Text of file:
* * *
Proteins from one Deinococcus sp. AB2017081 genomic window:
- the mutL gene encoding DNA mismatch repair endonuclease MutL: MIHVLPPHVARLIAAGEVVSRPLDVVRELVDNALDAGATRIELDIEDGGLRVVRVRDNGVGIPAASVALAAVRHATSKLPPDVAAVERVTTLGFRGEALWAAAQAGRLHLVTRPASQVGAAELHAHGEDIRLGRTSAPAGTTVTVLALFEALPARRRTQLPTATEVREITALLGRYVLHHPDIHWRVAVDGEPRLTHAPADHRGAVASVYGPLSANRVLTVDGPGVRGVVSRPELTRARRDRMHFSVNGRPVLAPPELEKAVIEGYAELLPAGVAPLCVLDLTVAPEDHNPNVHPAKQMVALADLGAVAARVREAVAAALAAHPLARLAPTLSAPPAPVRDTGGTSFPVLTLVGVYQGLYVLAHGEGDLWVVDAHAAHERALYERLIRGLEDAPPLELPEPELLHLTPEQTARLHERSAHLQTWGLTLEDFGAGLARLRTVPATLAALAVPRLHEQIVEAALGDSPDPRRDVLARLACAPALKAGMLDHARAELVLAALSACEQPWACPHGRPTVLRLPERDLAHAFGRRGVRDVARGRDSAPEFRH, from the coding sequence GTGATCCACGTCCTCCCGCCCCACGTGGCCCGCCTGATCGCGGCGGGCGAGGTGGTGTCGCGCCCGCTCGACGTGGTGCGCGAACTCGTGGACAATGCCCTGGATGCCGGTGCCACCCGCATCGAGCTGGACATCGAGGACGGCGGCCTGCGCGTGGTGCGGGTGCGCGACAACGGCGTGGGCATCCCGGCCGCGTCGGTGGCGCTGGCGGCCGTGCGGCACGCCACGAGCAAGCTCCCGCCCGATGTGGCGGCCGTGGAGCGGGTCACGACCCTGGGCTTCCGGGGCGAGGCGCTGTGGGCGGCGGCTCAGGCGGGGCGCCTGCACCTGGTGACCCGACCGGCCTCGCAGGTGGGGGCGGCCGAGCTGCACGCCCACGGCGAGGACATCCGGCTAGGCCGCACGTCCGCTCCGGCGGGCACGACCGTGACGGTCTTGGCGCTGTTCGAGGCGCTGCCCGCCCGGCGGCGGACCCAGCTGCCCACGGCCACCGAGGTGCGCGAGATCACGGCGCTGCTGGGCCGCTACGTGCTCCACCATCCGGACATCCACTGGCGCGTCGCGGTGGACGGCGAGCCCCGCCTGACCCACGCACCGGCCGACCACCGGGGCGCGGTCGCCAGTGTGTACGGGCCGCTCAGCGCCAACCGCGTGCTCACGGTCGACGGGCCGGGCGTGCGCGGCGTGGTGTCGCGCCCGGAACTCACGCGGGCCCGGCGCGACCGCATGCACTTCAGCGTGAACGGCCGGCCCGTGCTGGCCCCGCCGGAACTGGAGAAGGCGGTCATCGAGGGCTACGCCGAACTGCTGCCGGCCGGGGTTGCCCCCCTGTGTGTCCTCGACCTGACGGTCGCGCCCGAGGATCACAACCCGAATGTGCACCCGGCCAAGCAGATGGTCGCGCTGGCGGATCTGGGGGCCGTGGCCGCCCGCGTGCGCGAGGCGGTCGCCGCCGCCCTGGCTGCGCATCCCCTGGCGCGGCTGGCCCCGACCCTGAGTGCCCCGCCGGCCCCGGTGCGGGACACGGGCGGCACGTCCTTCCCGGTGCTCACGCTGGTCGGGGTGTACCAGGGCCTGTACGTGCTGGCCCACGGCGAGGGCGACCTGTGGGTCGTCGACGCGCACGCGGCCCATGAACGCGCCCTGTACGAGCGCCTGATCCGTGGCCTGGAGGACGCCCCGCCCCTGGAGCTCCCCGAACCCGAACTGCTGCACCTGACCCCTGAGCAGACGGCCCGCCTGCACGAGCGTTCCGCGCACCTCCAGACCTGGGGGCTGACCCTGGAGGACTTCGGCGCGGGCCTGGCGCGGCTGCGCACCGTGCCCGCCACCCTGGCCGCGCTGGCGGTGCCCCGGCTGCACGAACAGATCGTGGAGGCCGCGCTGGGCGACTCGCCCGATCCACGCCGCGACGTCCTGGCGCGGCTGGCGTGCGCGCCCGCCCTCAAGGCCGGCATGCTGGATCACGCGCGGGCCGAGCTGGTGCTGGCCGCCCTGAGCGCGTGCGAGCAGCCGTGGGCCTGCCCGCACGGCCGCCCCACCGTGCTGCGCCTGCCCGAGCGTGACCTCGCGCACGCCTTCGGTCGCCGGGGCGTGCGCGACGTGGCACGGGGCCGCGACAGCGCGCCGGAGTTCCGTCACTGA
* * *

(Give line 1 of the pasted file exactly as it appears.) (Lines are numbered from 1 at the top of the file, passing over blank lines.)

Proteins from one Deinococcus sp. AB2017081 genomic window: